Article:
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After Halted 2019 Execution, Death Row Inmate's Lawyers Claim They Have New Evidence Proving His Innocence

"With respect to false evidence, there's a mountain of it," Rodney Reed’s defense attorney, Andrew MacRae said this week.

By Dorian Geiger
Rodney Reed Is Granted Stay Of Execution In Texas

Former death row inmate Rodney Reed, who claims he was wrongfully convicted in the decades-old murder of a white woman, appeared in court this week as his lawyers provided new evidence in his case.

More than a year and a half after his execution was halted, Reed’s attorneys presented new evidence in court Monday, which they insist will clear him in the 1996 slaying of Stacey Stites.

Reed was convicted of kidnapping, sexual assault, and murder two years after Stites was killed. He was 28 at the time.

In November 2019, Reed received a stay of execution days before he was scheduled to be killed by the state via lethal injection. The Texas Board of Pardons and Paroles had also recommended his execution be delayed.

Prior to the decision, Reed’s case drew national attention, including pleas from celebrities including Oprah Winfrey, Rihanna, Meek Mill, Beyoncé, and Kim Kardashian West, to commute his sentence. Supporters also protested outside Gov. Greg Abbott’s mansion. 

Reed’s lawyers then argued the state buried crucial evidence and also presented false testimony. The Court of Criminal Appeals will now examine whether those claims hold merit. 

Reed previously admitted to having an affair with Stites and that he had consensual sex with her a day before her death but denied involvement in her killing. His semen was found in Stites’ body following her death. Prosecutors, however, used that DNA evidence to convict him.

Reed’s attorneys have long pointed to Stites’ fiancé, Jimmy Fennell, as Stites’ murderer. Fennell, Reed’s legal team contends, confessed to the killing while serving time in prison on a separate charge. Fennell has refuted the allegations.

On Monday, Reed’s defense team painted the former couple’s relationship as abusive and toxic.

The first defense witness, forensic pathologist Andrew Baker, called the prosecution’s time frame of the killing “unjustifiably narrow.”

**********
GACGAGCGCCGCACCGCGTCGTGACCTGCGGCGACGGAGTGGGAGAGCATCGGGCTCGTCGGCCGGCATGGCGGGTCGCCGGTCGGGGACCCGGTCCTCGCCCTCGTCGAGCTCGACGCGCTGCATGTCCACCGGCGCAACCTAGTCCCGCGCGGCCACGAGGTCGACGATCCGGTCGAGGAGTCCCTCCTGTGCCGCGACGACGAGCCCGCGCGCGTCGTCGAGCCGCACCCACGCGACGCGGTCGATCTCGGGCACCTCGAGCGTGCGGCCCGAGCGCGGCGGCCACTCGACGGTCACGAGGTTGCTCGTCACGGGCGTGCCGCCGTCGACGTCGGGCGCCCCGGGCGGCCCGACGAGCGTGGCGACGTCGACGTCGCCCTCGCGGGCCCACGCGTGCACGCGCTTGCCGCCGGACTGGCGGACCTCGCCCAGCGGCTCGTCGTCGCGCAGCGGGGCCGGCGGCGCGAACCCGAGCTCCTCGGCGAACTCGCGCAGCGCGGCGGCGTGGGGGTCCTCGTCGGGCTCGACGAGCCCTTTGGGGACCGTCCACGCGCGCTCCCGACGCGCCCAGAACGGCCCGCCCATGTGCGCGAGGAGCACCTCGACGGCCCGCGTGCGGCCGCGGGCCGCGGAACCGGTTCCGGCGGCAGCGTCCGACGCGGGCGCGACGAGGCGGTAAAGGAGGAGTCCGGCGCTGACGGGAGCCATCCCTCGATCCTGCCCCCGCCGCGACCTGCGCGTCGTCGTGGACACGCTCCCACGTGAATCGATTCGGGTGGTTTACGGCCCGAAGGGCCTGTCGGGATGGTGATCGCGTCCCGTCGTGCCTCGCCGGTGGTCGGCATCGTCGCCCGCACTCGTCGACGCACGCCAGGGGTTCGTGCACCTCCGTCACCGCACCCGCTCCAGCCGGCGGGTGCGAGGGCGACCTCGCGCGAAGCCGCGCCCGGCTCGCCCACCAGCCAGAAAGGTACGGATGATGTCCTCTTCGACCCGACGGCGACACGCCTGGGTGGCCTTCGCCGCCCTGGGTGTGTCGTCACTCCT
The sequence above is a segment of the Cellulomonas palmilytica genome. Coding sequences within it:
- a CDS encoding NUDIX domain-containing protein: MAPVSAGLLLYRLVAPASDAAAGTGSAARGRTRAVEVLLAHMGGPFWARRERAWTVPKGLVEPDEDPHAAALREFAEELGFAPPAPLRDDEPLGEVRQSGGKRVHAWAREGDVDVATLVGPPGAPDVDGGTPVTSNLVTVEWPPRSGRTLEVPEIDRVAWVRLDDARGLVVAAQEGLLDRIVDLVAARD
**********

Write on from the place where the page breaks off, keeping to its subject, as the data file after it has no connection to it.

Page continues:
Others also testified that Fennell was aware of the affair and verbally implicated himself following Stites’ slaying. Fennell’s co-worker told the court that he had Stites fill out a life insurance policy and claimed she’d previously heard him threaten his fiancé.

"If I ever catch you messing around on me, I will kill you," witness Ruby Volek recalled Fennell once telling his former lover.

One witness also testified that Fennell allegedly used a racial slur to describe Reed shortly before she was killed.

Prosecutors maintained there was no direct proof of a secret affair between Reed and Stites. Reed, they insist, choked and raped Stites after she left Fennell’s and drove to work. Lisa Tanner, an assistant Texas attorney general, also accused the defense of having multiple narratives regarding what transpired on the night of Stites’ death.

"Our evidence is not new and not anything we haven't been saying for 25 years," Tanner said.

Meanwhile, Reed’s attorney, Andrew MacRae, called the state’s case “flimsy.”

"With respect to false evidence, there's a mountain of it," Reed’s defense attorney said this week, according to CBS News.

Some of Reed’s family attended Monday’s hearing. MacRae wasn’t immediately available when contacted by Oxygen.com on Tuesday.

"[The][ only thing that can stand in our way is corruption because if the truth be told, my brother is coming home," Roderick Reed told KVUE.

Ahead of the hearing, a throng of his supporters had also gathered in Bastrop and held a vigil, proclaiming his innocence, CBS Austin reported. On Saturday, Reed, who spoke with a group of them on the phone, said he was feeling “very optimistic.”

"Being able to reach out and touch base with my family and friends has been a blessing," he said.

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